From the “Things Republicans couldn’t get away with saying, but wouldn’t need to because they’d never say them anyway” Department.
The only real point of bringing this story up, in fact, is to point out that cross-party discrepancy in media coverage.
Alvin Holmes, a state representative in Alabama (yes, the one who doesn’t like Clarence Thomas because, in Holmes’s words, “he’s an Uncle Tom”), went on a weird rant in March in which he made this statement:
The majority of white people in Alabama are against interracial marriage and they are against adoption of black children.
(See LU’s previous coverage here.)
This naturally didn’t sit well with the many Alabamans who have spouses or adopted children of other races. Holmes issued this challenge as well:
During a legislative session discussion on abortion rights, Holmes speculated that members of the GOP would be supportive of abortion if their daughters were impregnated by black men. The elected official, who has served in the state house since 1974, then offered to pay $100,000 cash to anyone who could show him a “bunch of whites” who have adopted black children in Alabama.
Well, don’t tell Alabamans what they can’t possibly do to earn $100,000 in cash. Last week, racially mixed families from all over the state showed up at the statehouse to “call” Rep. Holmes on his wager.
Following the peaceful rally, its organizers, Jeromy and Beverly Owings, were guests on a local radio show. Mr. Holmes called in to the show during their segment to take issue with, well, something. Basically, he called in to rant some more. Blaze recounts the event:
During the five minutes that he was on the radio, he made some additional statements that, according to Beverly Owings, had radio host Rob Taylor shaking his head in disbelief.
Holmes…attempted to focus the discussion on interracial marriage, claiming, “First of all, my statement, that I made was that the majority of white people in Alabama was against interracial marriage.”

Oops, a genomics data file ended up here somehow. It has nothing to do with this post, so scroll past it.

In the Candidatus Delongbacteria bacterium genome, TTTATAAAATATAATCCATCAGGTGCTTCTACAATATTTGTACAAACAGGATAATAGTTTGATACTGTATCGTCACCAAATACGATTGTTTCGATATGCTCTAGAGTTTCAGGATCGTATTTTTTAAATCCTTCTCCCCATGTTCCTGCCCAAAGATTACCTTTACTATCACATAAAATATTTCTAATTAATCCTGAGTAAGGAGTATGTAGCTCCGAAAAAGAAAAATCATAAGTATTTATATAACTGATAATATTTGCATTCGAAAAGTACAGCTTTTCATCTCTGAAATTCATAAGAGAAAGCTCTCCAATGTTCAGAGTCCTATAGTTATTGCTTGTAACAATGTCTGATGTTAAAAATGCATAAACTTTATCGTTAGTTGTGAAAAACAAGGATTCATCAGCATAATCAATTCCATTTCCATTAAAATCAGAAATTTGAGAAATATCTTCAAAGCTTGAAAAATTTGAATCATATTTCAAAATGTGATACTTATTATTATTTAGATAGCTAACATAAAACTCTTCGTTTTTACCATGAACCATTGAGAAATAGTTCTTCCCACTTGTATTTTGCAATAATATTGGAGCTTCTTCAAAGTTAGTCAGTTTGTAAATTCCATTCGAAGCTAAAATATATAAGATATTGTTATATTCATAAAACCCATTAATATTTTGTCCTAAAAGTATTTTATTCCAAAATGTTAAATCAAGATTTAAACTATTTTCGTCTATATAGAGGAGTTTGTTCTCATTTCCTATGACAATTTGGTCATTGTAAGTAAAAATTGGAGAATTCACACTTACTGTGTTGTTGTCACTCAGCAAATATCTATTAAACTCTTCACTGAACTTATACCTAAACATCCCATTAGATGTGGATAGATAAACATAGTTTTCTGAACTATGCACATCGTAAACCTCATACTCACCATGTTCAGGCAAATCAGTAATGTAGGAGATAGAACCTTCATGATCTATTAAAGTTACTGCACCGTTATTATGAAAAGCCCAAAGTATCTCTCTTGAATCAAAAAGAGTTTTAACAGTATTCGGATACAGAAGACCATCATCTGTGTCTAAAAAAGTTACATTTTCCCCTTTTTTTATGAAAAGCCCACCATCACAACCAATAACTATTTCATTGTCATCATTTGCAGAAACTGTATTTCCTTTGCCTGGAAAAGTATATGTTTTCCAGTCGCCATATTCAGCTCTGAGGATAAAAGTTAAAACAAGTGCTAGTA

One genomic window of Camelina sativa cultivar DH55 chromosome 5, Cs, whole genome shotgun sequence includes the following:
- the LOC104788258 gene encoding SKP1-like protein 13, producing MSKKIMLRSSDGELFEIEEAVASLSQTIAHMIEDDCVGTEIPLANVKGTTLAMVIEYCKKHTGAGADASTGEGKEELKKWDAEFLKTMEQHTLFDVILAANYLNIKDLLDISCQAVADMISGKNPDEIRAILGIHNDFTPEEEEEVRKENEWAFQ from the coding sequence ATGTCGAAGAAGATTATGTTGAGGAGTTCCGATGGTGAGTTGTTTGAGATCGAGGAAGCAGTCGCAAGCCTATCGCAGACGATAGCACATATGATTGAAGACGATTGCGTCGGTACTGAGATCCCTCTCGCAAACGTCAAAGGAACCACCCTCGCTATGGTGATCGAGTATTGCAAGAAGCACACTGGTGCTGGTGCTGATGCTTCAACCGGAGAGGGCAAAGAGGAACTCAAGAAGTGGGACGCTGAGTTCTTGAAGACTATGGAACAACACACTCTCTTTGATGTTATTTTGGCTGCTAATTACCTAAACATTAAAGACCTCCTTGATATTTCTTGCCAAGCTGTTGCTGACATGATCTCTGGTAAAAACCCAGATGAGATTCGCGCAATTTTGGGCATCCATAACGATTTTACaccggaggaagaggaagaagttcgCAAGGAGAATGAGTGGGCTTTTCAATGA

The state representative said his belief is based on a November 2000 vote in which Alabama voters overturned a 100-year-old law that prohibited interracial marriage, but which Holmes claimed a “majority of whites” voted against. …
Holmes then followed his claims of racism among his state’s white population with something very bizarre about his own beliefs on marriage.
“Now, I’m for interracial marriage. I’m for same-sex marriage. I’m the one that introduced the bill to have same-sex marriage. I don’t care who marry who. If a man meet a little mule and he wanna get married to the little mule, as long as he and the little mule get along all right, that’s fine with me. It doesn’t bother me any kind of way.”
Now, I personally think the concern about whether the man and his little mule get along all right is a nice touch. It argues some responsibility in Holmes’s approach to marriage, right? He has a care for a marriage’s future prospects: whether it’s going to be lasting, result in a stable household, and so forth.
But come on. Is this serial rant – extended across a period of weeks, without evidence of second thoughts – any less stupid than a Republican talking about “legitimate rape”? Is it any less harmful to social amity, in perpetuating outdated, stereotypical thinking?
Mr. Holmes’s rant has no redeeming qualities. But you know as well as I do that come 2016, Democratic candidates from around the country are going to show up to be photographed with Alvin Holmes, putting on silly accents to announce that they “ain’t no-ways tired,” and otherwise frolicking about unhindered by any adverse media coverage in their quest for public office.